Britney Spears is finally addressing the latest media frenzy surrounding her life. The “Toxic” singer took to social media this week to acknowledge the documentaries coming out about her career and her 13-year conservatorship, and she has some pretty clear feelings about these projects: they’re hypocritical.
“2021 is definitely way better than 2020 but I never knew it was gonna be like THIS,” Spears shared on Instagram on May 3 along with an accompanying video of herself dancing to a French ditty. “So many documentaries about me this year with other people's takes on my life ... what can I say … I’m deeply flattered !!!! These documentaries are so hypocritical … they criticize the media and then do the same thing.”
Spears was the subject of last February’s The New York Times Presents: Framing Britney Spears (stream it now on Crave), as well as the recently released BBC project The Battle for Britney: Fans, Cash and a Conservatorship. Both films focus on the media frenzy that has surrounded Spears her whole life.
The singer seemed to specifically take offense to the negative tone in the docs. She called out filmmakers for only focusing on the negative, when she herself feels that there is so much to celebrate and to be thankful for.
“Damn … I don’t know y’all but I’m thrilled to remind you all that although I've had some pretty tough times in my life ... I've had waaaayyyy more amazing times in my life and unfortunately my friends … I think the world is more interested in the negative,” she continued.
“I mean … isn't this supposed to be a business and society about THE FUTURE???? Why highlight the most negative and traumatizing times in my life from forever ago ???? I mean DAMN.”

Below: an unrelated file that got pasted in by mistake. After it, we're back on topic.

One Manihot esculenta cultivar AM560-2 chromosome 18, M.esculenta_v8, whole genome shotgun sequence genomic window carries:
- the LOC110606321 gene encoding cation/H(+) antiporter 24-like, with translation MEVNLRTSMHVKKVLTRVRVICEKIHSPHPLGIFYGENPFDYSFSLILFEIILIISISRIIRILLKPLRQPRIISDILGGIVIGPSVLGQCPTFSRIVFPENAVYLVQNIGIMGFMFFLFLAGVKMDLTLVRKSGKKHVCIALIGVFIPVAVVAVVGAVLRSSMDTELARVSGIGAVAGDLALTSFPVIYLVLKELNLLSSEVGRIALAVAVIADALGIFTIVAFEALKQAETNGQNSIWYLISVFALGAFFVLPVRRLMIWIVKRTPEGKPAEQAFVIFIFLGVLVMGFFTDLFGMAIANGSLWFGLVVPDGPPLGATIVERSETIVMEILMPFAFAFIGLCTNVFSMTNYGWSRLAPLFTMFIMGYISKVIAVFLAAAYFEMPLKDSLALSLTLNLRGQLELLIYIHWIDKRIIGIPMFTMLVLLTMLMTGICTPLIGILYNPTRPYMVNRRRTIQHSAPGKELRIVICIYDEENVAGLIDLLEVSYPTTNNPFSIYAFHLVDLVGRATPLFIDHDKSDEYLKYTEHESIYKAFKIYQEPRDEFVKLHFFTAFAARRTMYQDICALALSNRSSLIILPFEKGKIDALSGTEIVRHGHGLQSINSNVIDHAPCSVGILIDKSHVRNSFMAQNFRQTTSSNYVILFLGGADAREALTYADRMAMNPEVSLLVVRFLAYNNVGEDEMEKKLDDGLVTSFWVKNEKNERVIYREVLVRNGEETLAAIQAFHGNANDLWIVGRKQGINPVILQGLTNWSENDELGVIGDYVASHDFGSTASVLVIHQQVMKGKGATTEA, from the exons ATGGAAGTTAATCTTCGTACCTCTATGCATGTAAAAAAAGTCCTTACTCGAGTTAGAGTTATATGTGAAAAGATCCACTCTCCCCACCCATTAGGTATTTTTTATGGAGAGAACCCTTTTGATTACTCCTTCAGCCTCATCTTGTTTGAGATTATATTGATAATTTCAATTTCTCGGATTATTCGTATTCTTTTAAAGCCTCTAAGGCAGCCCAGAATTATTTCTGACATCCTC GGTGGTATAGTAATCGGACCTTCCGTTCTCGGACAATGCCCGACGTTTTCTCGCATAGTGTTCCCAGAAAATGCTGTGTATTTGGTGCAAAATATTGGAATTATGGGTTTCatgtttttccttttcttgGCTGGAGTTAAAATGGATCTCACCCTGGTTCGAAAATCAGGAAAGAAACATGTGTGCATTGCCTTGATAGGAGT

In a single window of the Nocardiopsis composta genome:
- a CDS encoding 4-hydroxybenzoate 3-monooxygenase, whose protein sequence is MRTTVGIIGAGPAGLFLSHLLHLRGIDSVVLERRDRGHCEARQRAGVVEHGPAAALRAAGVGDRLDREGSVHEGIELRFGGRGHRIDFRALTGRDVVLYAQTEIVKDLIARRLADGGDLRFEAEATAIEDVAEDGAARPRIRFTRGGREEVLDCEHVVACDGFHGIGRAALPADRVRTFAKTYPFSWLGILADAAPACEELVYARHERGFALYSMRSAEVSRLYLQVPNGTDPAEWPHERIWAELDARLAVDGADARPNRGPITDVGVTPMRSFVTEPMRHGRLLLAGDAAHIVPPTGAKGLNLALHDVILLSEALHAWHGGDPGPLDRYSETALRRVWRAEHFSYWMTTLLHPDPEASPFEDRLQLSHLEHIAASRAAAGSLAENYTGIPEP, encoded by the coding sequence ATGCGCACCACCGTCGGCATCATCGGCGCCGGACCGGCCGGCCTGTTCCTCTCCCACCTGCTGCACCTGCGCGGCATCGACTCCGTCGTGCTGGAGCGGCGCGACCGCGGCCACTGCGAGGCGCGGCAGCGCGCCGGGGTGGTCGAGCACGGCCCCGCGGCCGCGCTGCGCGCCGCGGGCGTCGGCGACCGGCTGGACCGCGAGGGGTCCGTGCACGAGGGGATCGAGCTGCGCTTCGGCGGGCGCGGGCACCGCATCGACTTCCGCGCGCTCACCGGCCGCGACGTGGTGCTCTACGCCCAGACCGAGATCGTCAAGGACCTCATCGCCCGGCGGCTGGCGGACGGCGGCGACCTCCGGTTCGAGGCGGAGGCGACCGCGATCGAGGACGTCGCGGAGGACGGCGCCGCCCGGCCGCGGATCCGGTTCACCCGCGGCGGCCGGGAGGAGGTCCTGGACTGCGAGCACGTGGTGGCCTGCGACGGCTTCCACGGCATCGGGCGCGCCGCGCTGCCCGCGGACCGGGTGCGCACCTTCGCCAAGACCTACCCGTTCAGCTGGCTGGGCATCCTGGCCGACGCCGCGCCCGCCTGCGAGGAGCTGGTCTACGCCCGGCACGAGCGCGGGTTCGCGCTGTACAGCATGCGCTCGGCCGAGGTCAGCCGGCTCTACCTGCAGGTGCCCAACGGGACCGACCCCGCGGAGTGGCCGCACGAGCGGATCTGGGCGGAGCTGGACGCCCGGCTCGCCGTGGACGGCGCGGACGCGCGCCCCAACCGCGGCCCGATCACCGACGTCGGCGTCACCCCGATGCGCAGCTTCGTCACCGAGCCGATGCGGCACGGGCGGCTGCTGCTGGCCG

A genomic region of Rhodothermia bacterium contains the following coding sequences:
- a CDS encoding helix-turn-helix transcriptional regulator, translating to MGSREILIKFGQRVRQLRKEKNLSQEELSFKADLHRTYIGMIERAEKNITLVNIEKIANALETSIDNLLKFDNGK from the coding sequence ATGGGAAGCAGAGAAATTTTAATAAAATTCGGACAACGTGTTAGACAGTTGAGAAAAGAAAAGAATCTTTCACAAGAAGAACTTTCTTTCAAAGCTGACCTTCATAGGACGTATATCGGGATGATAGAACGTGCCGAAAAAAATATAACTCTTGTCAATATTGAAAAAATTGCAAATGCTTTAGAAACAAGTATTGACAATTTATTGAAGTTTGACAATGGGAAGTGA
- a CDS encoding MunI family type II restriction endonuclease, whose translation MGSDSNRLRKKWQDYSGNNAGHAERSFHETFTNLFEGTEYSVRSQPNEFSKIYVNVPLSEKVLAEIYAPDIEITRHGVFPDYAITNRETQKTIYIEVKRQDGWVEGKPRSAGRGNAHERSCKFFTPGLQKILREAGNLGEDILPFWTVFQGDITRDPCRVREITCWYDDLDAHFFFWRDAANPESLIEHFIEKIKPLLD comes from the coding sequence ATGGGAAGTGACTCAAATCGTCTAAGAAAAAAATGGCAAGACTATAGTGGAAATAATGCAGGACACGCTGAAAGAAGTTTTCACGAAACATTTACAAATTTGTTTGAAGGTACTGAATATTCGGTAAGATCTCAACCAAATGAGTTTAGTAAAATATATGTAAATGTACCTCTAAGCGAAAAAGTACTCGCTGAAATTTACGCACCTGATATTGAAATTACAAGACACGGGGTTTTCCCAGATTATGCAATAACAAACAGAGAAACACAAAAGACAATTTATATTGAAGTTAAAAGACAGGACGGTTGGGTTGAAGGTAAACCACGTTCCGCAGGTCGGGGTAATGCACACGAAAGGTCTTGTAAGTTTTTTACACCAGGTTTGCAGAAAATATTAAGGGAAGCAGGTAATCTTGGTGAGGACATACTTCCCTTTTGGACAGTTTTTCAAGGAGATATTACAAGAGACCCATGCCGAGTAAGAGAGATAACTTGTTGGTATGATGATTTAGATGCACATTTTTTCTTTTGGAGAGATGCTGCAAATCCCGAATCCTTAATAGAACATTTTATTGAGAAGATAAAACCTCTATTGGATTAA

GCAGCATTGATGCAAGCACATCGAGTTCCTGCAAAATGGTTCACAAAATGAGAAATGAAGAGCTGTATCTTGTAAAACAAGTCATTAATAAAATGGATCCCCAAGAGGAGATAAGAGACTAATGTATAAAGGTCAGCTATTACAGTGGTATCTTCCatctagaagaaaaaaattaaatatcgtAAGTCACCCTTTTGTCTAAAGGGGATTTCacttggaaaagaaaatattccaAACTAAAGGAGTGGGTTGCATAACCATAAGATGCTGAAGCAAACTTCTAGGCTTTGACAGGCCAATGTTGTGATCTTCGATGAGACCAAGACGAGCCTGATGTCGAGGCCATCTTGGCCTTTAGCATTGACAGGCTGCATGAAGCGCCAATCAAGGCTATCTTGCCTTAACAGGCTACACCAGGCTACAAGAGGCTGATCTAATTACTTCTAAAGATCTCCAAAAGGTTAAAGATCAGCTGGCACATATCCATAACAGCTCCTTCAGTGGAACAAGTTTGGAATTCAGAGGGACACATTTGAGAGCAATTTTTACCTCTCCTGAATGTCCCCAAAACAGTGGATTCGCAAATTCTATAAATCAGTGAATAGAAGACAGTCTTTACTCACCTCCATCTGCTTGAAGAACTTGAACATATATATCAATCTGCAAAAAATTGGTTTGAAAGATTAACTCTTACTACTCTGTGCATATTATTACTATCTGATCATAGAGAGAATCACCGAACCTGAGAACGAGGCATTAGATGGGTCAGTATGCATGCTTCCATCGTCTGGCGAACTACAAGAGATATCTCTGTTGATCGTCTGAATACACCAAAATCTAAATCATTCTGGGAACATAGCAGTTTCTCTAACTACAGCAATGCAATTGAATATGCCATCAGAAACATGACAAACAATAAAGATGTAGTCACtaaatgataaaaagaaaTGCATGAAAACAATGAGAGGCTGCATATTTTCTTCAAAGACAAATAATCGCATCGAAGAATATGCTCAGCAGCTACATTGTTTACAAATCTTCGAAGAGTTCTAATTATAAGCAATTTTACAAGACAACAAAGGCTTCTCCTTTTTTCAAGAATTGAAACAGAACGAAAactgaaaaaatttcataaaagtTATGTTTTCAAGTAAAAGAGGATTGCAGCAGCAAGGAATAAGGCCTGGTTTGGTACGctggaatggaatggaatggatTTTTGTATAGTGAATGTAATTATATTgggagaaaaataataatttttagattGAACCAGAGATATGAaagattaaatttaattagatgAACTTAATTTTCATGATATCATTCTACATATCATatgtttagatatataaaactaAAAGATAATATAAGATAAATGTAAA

The post comes on the heels of Spears’ lawyer revealing last week that the singer wants to address the court in her ongoing conservatorship battle next month. The 39-year-old has been actively trying to remove her father from conservatorship of her person and her $60 million estate for months now, but this will be the first time she will speak directly about it in court.
According to TMZ, Spears is “angry at her dad and has virtually no interaction with him anymore.” And, unless the singer is speaking about a medical condition, the hearing should be open to the media and public and fans can watch it all on Zoom.
This isn’t the first time Spears has addressed the documentaries on social media. In a post from March 30 she revealed that she was “embarrassed by the light they put me in” and that she cried for two weeks.”
A couple of days later Us Weekly reported that Spears was actually more upset than she let on. “She’s embarrassed by the documentary mainly because her kids [Sean Preston, 15 and Jayden, 14] are at the age where they can access it and watch what their mom has gone through,” the publication quoted a source as saying.
“It’s turned into a nightmare for her because she can’t imagine what her kids are going to think now, and it’s certainly triggered some emotions from her past,” the source continued. “She’s a major pop star, but she’s still a human being who is super sensitive and, sadly, is really affected by the public’s opinion about her.”
Unfortunately for the singer, it appears as though Spears will have to face at least one more project coming her way. Netflix is working on a film about Spears from director Erin Lee Carr, a filmmaker whose specialty is true crime documentaries. The movie was in the works before Framing Britney debuted, but at time of press it’s unclear when it will drop.
Despite the singer’s feelings about it, Framing Britney has definitely changed the conversation surrounding how the media treats women—specifically younger women—in the spotlight and the double standard when it comes to their male counterparts.
“We were all truly surprised at what a reception there was,” director Samantha Stark recently told Deadline. “Britney Spears, for a long time, was not taken seriously, was made fun of a lot, you can see throughout her life, with the media coverage. I was worried people would continue to do that, to make fun of that…but it was really, really incredible to see people really ‘get’ what we were trying to show.”
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